The track, “New Beginnings”, opens the single disc version of the album, while it’s the second track of disc two on the 2-CD version. Rocky Dawuni leads the piece with English-sung lyrics, while Varijashree Venugopal provides supporting Indian vocals, immediately conveying a sense of having stepped back in time, perhaps even walking right onto the set of an old Bollywood film. Wouter Kellerman plays his signature flute, as the collective array of keyboards, strings, percussion and authentic Sanskrit choir create a grand, encompassing soundscape. One of many highlights on the album includes “Samsara”, which was the first song Ricky composed for this project once the concept of Shanti Samsara had crystallized. Guided by an assortment of flutes, drums and percussive instruments, the stellar vocal performances of Philip Lawrence, Patti Austin and Alexis D’Souza are given additionally soul-stirring support by South Africa’s Soweto Gospel Choir and Ladysmith Black Mambazo group. A beguiling synthesis of African and Indian musical elements that are further graced by exquisite English-sung female vocals throughout, the piece seemingly recalls that of a barren desert slowly unveiling a beautiful oasis of vivid green and blue. Named after India’s own majestic river, “Ganga” is an equally opulent number, which opens with an exotic atmosphere of flute, sitar and synth that seemingly alludes to a mystical journey inwards. Like a lotus flower gradually unfolding, the piece soon blossoms into a vibrant display of grand orchestration and accompanying chorus, as Shankar Venkatraman provides lead vocals in Indian Konnakol (Scat). Seasoned with a more distinctive East Asian flavor, “Vishwa” is easily one of the most spellbinding moments on the album, in which Ani Choying Drolma provides lead vocals over a mesmerizing arrangement of strings and synthesizers. Painting vivid imagery of a desert nightscape, sparkling textures seemingly mimic twinkling stars, as one might easily envision a traveling caravan coming to rest for the night and being gently soothed by the lulling serenade. On “Kudrat”, Seay ethereally sings in Latin, the intonations of her vocals imbuing the piece with a hauntingly reverent aura. A captivating confluence of two ancient sacred languages, it’s easily the album’s most mysterious piece, as Sanskrit choirs caressingly brush upon its lush arrangement and warmly seductive rhythm. “The Monks of Sherab Ling” guides the listener to Tibet with the ritual chanting of monks. Here Butto plays flute in an improvised fashion among various temple instruments in what feels like a real-time Tibetan Buddhist ceremonial experience. “Compassion” is another pinnacle moment on the album, which opens with spoken word by Japanese Prime Minister Shinzō Abe, as Mitsuki Dazai plays Koto and Butto lends Bansuri. Exuding a hypnotic, summery vibe and smooth bass-laden groove, it’s easily the most chill-out style track of the lot, recalling something one might hear on the Buddha Bar compilation series.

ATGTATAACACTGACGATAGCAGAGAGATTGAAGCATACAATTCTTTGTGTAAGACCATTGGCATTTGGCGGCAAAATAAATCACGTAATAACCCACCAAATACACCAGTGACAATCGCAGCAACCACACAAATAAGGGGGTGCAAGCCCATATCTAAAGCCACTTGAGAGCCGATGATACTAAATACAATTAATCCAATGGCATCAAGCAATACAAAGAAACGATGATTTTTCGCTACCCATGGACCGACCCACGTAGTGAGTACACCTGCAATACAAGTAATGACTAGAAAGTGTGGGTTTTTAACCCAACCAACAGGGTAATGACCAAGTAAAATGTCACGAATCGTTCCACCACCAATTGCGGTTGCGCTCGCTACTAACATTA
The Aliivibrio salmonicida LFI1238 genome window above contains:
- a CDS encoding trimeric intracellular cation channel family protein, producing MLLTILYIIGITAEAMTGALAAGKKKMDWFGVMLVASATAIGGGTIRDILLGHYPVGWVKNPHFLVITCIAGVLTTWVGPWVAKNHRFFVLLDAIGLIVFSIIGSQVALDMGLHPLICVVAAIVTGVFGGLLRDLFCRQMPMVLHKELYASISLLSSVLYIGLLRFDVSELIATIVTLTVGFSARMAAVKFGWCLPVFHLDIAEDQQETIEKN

A ravishing album for a wonderful cause, Shanti Samsara perfectly epitomizes authentic world fusion music, as heartfelt words and thoughts are expressed in many beautiful languages in tandem with the pan-cultural musical textures brilliantly woven into the fold. Unfurling throughout like a cinematically epic journey, the album’s colorfully coruscating layers of depth, richness and soulfulness are unquestionably inherent to this musical master-talent who seemingly turns everything he touches into gold! ~Candice Michelle (
Rating: Excellent